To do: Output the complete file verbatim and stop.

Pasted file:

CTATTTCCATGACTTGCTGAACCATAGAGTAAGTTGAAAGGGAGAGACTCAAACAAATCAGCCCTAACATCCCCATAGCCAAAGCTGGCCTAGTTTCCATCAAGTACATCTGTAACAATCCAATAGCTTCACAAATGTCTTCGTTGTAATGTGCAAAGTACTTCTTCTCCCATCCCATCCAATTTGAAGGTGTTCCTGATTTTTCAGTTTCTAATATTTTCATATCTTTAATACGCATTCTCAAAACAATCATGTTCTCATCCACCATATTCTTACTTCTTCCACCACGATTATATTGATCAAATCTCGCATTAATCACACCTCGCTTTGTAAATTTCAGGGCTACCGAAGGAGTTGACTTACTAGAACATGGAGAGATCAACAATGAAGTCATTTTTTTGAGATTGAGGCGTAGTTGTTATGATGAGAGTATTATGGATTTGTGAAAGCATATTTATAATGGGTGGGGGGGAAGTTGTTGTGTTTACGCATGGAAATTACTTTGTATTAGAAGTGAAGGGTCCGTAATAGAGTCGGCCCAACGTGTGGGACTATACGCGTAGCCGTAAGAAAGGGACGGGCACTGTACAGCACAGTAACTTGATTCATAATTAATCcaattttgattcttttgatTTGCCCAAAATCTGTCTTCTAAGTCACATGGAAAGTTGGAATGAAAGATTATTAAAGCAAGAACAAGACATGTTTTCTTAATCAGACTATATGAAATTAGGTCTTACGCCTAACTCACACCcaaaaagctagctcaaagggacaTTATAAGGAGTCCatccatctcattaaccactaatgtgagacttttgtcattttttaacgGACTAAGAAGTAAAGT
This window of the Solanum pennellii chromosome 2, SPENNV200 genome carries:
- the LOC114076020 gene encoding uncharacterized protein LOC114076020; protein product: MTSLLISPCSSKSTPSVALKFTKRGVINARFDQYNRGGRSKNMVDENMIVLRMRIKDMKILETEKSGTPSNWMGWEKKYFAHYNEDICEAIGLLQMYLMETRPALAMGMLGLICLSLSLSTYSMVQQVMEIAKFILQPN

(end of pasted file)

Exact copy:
CTATTTCCATGACTTGCTGAACCATAGAGTAAGTTGAAAGGGAGAGACTCAAACAAATCAGCCCTAACATCCCCATAGCCAAAGCTGGCCTAGTTTCCATCAAGTACATCTGTAACAATCCAATAGCTTCACAAATGTCTTCGTTGTAATGTGCAAAGTACTTCTTCTCCCATCCCATCCAATTTGAAGGTGTTCCTGATTTTTCAGTTTCTAATATTTTCATATCTTTAATACGCATTCTCAAAACAATCATGTTCTCATCCACCATATTCTTACTTCTTCCACCACGATTATATTGATCAAATCTCGCATTAATCACACCTCGCTTTGTAAATTTCAGGGCTACCGAAGGAGTTGACTTACTAGAACATGGAGAGATCAACAATGAAGTCATTTTTTTGAGATTGAGGCGTAGTTGTTATGATGAGAGTATTATGGATTTGTGAAAGCATATTTATAATGGGTGGGGGGGAAGTTGTTGTGTTTACGCATGGAAATTACTTTGTATTAGAAGTGAAGGGTCCGTAATAGAGTCGGCCCAACGTGTGGGACTATACGCGTAGCCGTAAGAAAGGGACGGGCACTGTACAGCACAGTAACTTGATTCATAATTAATCcaattttgattcttttgatTTGCCCAAAATCTGTCTTCTAAGTCACATGGAAAGTTGGAATGAAAGATTATTAAAGCAAGAACAAGACATGTTTTCTTAATCAGACTATATGAAATTAGGTCTTACGCCTAACTCACACCcaaaaagctagctcaaagggacaTTATAAGGAGTCCatccatctcattaaccactaatgtgagacttttgtcattttttaacgGACTAAGAAGTAAAGT
This window of the Solanum pennellii chromosome 2, SPENNV200 genome carries:
- the LOC114076020 gene encoding uncharacterized protein LOC114076020; protein product: MTSLLISPCSSKSTPSVALKFTKRGVINARFDQYNRGGRSKNMVDENMIVLRMRIKDMKILETEKSGTPSNWMGWEKKYFAHYNEDICEAIGLLQMYLMETRPALAMGMLGLICLSLSLSTYSMVQQVMEIAKFILQPN